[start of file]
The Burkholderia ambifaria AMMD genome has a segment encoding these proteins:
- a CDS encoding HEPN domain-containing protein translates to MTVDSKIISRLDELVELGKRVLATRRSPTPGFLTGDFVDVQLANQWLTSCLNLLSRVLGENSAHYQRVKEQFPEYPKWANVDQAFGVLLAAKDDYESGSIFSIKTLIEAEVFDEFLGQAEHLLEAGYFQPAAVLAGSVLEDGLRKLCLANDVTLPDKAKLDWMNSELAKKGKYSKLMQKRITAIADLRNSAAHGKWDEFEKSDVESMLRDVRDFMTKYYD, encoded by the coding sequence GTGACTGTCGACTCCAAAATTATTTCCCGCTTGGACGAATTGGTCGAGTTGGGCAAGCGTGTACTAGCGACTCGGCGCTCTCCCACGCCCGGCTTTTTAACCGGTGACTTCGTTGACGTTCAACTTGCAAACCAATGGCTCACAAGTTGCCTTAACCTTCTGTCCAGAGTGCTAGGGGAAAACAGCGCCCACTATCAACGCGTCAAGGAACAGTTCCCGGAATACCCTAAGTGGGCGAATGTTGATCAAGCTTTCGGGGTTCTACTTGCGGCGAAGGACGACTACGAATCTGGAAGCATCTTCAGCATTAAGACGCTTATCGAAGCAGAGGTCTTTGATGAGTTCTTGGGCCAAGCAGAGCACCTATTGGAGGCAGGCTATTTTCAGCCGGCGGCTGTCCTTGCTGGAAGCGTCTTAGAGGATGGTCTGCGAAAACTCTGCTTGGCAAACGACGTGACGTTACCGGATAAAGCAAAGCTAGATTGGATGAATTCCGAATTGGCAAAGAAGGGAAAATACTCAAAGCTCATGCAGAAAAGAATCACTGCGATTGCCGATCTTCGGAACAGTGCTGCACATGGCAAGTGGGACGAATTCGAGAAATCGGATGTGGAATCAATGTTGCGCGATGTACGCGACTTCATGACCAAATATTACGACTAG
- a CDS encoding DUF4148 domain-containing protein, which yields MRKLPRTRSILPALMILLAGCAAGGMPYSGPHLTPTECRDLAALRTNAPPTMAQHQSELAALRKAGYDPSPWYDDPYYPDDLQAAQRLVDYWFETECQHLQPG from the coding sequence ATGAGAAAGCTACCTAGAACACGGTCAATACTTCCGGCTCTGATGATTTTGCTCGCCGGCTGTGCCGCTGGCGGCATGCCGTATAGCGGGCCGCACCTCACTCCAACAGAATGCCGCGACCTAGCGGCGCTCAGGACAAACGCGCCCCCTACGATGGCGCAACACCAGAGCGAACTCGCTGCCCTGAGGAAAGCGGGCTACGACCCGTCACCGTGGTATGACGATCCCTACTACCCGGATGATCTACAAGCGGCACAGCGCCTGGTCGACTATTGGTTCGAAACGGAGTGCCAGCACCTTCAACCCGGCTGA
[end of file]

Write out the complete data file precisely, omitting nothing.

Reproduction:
The Burkholderia ambifaria AMMD genome has a segment encoding these proteins:
- a CDS encoding HEPN domain-containing protein translates to MTVDSKIISRLDELVELGKRVLATRRSPTPGFLTGDFVDVQLANQWLTSCLNLLSRVLGENSAHYQRVKEQFPEYPKWANVDQAFGVLLAAKDDYESGSIFSIKTLIEAEVFDEFLGQAEHLLEAGYFQPAAVLAGSVLEDGLRKLCLANDVTLPDKAKLDWMNSELAKKGKYSKLMQKRITAIADLRNSAAHGKWDEFEKSDVESMLRDVRDFMTKYYD, encoded by the coding sequence GTGACTGTCGACTCCAAAATTATTTCCCGCTTGGACGAATTGGTCGAGTTGGGCAAGCGTGTACTAGCGACTCGGCGCTCTCCCACGCCCGGCTTTTTAACCGGTGACTTCGTTGACGTTCAACTTGCAAACCAATGGCTCACAAGTTGCCTTAACCTTCTGTCCAGAGTGCTAGGGGAAAACAGCGCCCACTATCAACGCGTCAAGGAACAGTTCCCGGAATACCCTAAGTGGGCGAATGTTGATCAAGCTTTCGGGGTTCTACTTGCGGCGAAGGACGACTACGAATCTGGAAGCATCTTCAGCATTAAGACGCTTATCGAAGCAGAGGTCTTTGATGAGTTCTTGGGCCAAGCAGAGCACCTATTGGAGGCAGGCTATTTTCAGCCGGCGGCTGTCCTTGCTGGAAGCGTCTTAGAGGATGGTCTGCGAAAACTCTGCTTGGCAAACGACGTGACGTTACCGGATAAAGCAAAGCTAGATTGGATGAATTCCGAATTGGCAAAGAAGGGAAAATACTCAAAGCTCATGCAGAAAAGAATCACTGCGATTGCCGATCTTCGGAACAGTGCTGCACATGGCAAGTGGGACGAATTCGAGAAATCGGATGTGGAATCAATGTTGCGCGATGTACGCGACTTCATGACCAAATATTACGACTAG
- a CDS encoding DUF4148 domain-containing protein, which yields MRKLPRTRSILPALMILLAGCAAGGMPYSGPHLTPTECRDLAALRTNAPPTMAQHQSELAALRKAGYDPSPWYDDPYYPDDLQAAQRLVDYWFETECQHLQPG from the coding sequence ATGAGAAAGCTACCTAGAACACGGTCAATACTTCCGGCTCTGATGATTTTGCTCGCCGGCTGTGCCGCTGGCGGCATGCCGTATAGCGGGCCGCACCTCACTCCAACAGAATGCCGCGACCTAGCGGCGCTCAGGACAAACGCGCCCCCTACGATGGCGCAACACCAGAGCGAACTCGCTGCCCTGAGGAAAGCGGGCTACGACCCGTCACCGTGGTATGACGATCCCTACTACCCGGATGATCTACAAGCGGCACAGCGCCTGGTCGACTATTGGTTCGAAACGGAGTGCCAGCACCTTCAACCCGGCTGA